Source of data on hip production by cultivar.

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Rosarian_Du_Nord
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Source of data on hip production by cultivar.

Post: # 68696Post Rosarian_Du_Nord
Mon Dec 03, 2018 4:11 pm

Please accept my apologies if this question has been answered many times in the past....the search function wouldn't work for me.

I'm wondering if there is a exhaustive source of data regarding which cultivars produce hips, and how prolifically they do so, and which do not.

Thanks!

Tony

Larry Davis
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Re: Source of data on hip production by cultivar.

Post: # 68698Post Larry Davis
Mon Dec 03, 2018 10:41 pm

I think not. Asaystematic review of germination studies (which I did and posted on the RHA site) identifies lots of plants that produce enough hips to get scored by someone somewhere. AT Help-Me-Find roses search you can look up the purported progeny of any rose listed there. That of course only indicates progeny good enough to be registered at some point and to hang around long enough to be noticed, so mainly commercially introduced, except from a limited number of recent breeding programs. Otherwise it is all just lore. And it is location and climate dependent.

For instance Frau Karl Druschki is listed as parent of a fair number of CV, but for 35 years I never got a hip to form on it. Then a few years ago, presumably because of climate change there was a season, following a mild winter, when hips did form when pollinated by several sources. No useful progeny though. I expect that each breeder has a list, maybe long, of plants that failed to make hips, or make viable seeds, or make decent offspring. Many such lists may contain many unique CV that are on no other list. Generally the professional commercial breeders will not tell you. For sure not if it is a desirable breeder anticipated to yield more, better progeny, either directly or through future generations..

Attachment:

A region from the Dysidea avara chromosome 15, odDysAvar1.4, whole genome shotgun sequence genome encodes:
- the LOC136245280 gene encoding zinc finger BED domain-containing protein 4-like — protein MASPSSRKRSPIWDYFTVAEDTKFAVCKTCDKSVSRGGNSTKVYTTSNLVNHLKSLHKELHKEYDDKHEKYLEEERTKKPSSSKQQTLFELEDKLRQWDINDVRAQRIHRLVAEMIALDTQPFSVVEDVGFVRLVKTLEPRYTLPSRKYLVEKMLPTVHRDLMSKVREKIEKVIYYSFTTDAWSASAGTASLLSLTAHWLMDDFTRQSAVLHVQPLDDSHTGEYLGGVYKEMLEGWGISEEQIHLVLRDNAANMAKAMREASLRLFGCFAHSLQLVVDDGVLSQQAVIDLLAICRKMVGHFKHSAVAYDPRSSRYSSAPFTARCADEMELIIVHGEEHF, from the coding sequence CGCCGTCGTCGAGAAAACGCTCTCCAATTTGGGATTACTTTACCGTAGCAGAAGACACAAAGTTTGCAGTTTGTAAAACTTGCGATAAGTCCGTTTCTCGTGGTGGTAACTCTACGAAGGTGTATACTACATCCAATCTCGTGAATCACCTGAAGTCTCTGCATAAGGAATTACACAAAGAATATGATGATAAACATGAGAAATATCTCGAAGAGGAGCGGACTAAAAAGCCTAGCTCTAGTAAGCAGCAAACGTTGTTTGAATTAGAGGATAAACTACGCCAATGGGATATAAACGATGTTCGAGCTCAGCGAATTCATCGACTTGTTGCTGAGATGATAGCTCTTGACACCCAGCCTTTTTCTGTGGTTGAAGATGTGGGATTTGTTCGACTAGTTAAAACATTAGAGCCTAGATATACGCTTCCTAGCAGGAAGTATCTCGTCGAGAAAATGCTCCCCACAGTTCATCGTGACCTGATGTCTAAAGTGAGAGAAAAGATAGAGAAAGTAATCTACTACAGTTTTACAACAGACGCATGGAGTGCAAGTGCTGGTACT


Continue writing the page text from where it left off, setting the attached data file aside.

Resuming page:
henry kuska
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Re: Source of data on hip production by cultivar.

Post: # 68699Post henry kuska
Tue Dec 04, 2018 12:45 am

Listed parents are not always correct. For example if a variety is hot, there may be a lot of follow up introductions claiming that variety as one of the parents.

I was seated at an ARS banquet at a table with a famous hybridizer who had had too much to drink. He admitted that. I was suspicious before that; as he was claiming success with varieties that I (and others) could not hybridize with. I think that a similar statement was made in one of the British Rose Society Annuals.

Other times the parents were unknown, but if the rose looked like another rose, that rose was listed as a parent.

An example that I used to link to is the parents of Toro and Uncle Joe. That link has diappeared. Here is what Help=Me-Find gives:

Toro

http://www.helpmefind.com/rose/l.php?l=2.6368.1

See also the comment at:
http://www.helpmefind.com/rose/l.php?l=2.6368.1&tab=32

--------------------------------------------------------

Uncle Joe

http://www.helpmefind.com/gardening/l.php?l=2.6368.2